Continued service with one club is a rare phenomenon, particularly in modern day speedway, but few riders have served fifteen consecutive campaigns with one club. Poole’s Pete Smith is however one such rider, having seen his racing career with the Pirates run between 1963 and 1977.

Sixties Speedway Star and News Correspondent reported in May 1963 that, then promoter, Jack Knott warned of four youngsters who had been ‘second halving’ under the watchful eye of legend Geoff Mudge and was quoted as saying “Don’t call them juniors this season. They’ve all improved beyond recognition into good steady supporting riders.” 
Mr Knott was referring to Brian Leonard, Keith Whipp, Pete Munday and Pete Smith. Both Leonard and Munday had actually sealed their club debuts in 1962 and went on to enjoy a total of four successive seasons appearing as Pirates. Whipp , on the other hand only made a total of 21 appearances (including two challenge fixtures) before moving to Wimbledon in 1964.
For Londoner Smith, although he rode in some challenge meetings in 1962, his official club debut came at Hackney on Wednesday 24th April 1963 and that signalled the start of a lengthy campaign, covering 518 meetings in the skull and crossbones. Evidently the highlight campaign for Smith came in 1969 when, against the odds the Pirates won the British League title with points to spare. It was the year also when Pete emerged into ‘star status’ , finishing the season with a nine plus average. That form was rewarded with the first of his England international caps and a place in the World Team Cup squad, before travelling with the Pirates winter tour of Poland. 
For Pete, his long career at Wimborne Road was largely a ‘slow’ burn that never looked like being extinguished. It took him 27 rides before he recorded his first race victory, winning heat three at Wimborne Road on Wednesday 29th May 1963 leading home team-mate Tony Lewis, the pair later became brothers in law,  and Sheffield’s Ron Bagley and the excluded Tommy Roper. In fairness to Pete, who was to become a prolific bonus point scorer, he had featured in three paid wins prior to that maiden outright win.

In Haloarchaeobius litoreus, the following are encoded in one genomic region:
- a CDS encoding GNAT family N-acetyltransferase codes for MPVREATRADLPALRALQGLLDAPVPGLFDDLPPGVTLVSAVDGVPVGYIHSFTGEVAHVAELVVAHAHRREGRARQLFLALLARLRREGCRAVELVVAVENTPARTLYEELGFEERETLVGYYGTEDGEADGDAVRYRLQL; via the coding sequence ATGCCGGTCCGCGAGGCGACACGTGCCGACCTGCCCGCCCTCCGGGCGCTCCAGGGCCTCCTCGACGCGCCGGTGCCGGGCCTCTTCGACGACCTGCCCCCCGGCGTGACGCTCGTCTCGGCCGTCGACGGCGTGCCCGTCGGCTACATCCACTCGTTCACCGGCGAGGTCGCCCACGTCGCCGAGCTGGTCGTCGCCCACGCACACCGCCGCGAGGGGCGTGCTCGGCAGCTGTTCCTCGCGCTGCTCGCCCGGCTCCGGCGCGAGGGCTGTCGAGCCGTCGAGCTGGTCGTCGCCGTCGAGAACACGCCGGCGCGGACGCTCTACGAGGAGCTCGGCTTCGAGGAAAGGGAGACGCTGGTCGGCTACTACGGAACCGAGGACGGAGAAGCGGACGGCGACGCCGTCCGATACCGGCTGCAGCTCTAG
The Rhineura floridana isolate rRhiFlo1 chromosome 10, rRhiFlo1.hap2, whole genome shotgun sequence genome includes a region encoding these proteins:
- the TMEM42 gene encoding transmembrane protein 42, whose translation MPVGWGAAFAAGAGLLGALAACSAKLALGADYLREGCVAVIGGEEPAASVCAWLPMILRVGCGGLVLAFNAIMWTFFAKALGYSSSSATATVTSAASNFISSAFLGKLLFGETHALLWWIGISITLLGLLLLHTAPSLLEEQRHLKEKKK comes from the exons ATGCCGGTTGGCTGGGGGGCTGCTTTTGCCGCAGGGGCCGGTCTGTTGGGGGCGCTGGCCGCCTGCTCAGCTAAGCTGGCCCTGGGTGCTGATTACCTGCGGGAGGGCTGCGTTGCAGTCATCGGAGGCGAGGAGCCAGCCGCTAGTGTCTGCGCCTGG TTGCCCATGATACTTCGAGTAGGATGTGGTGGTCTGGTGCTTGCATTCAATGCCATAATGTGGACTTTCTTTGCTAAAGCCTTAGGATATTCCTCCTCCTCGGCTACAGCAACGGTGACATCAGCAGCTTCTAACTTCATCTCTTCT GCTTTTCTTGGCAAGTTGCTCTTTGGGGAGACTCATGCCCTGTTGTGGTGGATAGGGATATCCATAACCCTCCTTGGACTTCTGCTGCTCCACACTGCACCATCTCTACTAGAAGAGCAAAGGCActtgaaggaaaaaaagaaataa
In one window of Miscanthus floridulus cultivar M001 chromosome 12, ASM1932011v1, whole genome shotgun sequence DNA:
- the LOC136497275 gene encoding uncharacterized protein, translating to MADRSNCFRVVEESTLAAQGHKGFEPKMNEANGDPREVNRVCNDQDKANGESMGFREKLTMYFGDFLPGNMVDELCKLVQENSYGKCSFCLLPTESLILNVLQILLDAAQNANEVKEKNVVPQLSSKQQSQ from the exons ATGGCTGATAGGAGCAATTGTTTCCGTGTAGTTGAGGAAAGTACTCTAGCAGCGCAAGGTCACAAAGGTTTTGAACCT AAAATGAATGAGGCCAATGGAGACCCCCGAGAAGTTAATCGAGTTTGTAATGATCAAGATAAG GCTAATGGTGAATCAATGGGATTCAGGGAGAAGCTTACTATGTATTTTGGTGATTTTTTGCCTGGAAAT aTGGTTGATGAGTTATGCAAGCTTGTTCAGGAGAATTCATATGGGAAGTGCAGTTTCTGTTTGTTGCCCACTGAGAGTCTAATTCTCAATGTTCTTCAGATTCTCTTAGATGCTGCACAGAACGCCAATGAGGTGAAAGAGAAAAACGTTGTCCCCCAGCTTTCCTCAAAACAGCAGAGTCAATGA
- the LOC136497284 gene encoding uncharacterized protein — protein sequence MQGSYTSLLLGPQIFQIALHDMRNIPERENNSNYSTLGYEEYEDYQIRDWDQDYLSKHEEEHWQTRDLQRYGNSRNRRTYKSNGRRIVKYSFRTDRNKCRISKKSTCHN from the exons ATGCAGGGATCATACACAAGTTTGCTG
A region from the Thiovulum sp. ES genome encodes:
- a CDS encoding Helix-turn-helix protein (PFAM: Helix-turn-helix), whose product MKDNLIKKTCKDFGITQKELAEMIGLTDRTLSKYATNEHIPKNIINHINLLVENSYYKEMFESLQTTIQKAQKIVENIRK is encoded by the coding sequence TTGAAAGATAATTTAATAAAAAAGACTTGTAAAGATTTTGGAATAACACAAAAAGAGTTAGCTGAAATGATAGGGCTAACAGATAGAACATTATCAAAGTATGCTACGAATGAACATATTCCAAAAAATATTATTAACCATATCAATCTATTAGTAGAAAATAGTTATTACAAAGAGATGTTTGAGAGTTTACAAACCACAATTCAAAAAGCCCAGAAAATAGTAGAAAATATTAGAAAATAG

Pete became club captain at Poole in  1971 following the departure of Geoff Mudge.  As a team man he led by example scooping those bonus points and for the three seasons between 1972 and 1974 he actually returned the most race points by a Pirate each year. A string of mechanical problems forced him in to retirement midway through 1975, but, fortunately this was short lived and he was back in the saddle for his Testimonial season in 1976.
That took the form of a Pairs meeting and he joined forces with Bruce Cribb to amass a well shared 27 points, Pete scoring 14 of them, to win the meeting that had  Terry Betts & Neil Middleditch (23), Gordon Kennett & Christer Sjosten (16), Martin Ashby & Kevin Holden (15), John Davis & Brian Collins (12), Phil Crump & Richard May (11), Malcolm Simmons & Colin Gooddy (8) celebrating the occasion with him. 
Pete finally called it a day at the end of the 1977 campaign, bringing to a close a career in which his immaculate style led him to be dubbed the best white line rider of his time.

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